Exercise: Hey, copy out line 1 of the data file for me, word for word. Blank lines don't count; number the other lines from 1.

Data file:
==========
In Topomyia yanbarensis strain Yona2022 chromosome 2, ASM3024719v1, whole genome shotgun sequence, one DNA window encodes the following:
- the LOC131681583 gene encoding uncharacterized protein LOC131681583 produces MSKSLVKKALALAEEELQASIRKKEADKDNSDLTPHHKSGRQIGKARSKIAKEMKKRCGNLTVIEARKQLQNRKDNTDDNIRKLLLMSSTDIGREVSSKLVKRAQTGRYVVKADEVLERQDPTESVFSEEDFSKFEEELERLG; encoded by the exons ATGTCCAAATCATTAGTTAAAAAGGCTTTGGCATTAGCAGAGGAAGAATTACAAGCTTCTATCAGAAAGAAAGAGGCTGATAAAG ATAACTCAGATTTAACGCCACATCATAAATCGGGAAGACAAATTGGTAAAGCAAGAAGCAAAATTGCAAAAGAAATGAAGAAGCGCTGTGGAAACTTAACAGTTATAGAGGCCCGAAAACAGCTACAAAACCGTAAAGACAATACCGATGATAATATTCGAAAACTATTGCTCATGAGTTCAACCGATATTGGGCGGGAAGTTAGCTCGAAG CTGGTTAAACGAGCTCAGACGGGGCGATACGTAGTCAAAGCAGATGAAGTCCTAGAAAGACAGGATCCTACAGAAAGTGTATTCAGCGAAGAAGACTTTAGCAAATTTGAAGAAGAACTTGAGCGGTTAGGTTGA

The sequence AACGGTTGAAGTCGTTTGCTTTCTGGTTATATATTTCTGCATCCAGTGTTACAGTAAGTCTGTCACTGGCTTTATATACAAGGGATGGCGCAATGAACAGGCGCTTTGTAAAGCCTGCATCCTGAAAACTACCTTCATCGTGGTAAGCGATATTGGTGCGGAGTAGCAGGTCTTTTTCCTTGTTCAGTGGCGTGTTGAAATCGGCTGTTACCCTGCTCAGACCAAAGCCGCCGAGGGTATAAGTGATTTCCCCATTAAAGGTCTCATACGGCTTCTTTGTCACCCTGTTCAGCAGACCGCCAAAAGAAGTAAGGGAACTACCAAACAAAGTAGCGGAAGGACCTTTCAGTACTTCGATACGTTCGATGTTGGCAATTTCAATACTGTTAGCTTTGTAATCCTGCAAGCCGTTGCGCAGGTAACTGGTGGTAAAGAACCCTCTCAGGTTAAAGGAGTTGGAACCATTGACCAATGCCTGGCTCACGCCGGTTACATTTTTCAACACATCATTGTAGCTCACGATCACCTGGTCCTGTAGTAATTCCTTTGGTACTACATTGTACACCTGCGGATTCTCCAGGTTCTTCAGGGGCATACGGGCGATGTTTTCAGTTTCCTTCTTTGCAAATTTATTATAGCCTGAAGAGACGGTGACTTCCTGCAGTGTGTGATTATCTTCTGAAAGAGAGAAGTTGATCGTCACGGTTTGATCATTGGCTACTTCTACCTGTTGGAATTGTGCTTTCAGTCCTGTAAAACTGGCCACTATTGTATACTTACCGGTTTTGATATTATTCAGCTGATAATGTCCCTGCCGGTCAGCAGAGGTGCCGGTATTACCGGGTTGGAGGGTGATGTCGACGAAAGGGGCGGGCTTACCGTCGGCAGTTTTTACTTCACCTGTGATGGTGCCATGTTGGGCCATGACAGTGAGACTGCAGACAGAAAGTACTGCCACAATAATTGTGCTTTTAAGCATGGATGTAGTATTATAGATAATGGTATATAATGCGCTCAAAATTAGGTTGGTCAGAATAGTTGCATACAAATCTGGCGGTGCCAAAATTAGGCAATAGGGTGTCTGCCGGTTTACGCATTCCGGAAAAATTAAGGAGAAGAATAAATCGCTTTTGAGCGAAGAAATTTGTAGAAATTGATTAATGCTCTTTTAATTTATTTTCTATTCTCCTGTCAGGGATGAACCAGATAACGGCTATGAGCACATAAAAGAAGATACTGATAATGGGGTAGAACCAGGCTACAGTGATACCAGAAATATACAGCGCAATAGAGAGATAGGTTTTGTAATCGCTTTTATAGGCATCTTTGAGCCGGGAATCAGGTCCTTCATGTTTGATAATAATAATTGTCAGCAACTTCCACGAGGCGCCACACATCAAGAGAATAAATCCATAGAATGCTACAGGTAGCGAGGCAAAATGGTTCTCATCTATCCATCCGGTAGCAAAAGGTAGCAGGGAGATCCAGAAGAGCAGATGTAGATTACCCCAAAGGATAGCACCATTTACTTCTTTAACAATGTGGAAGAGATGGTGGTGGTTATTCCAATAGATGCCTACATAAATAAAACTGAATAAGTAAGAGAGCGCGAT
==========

In Topomyia yanbarensis strain Yona2022 chromosome 2, ASM3024719v1, whole genome shotgun sequence, one DNA window encodes the following: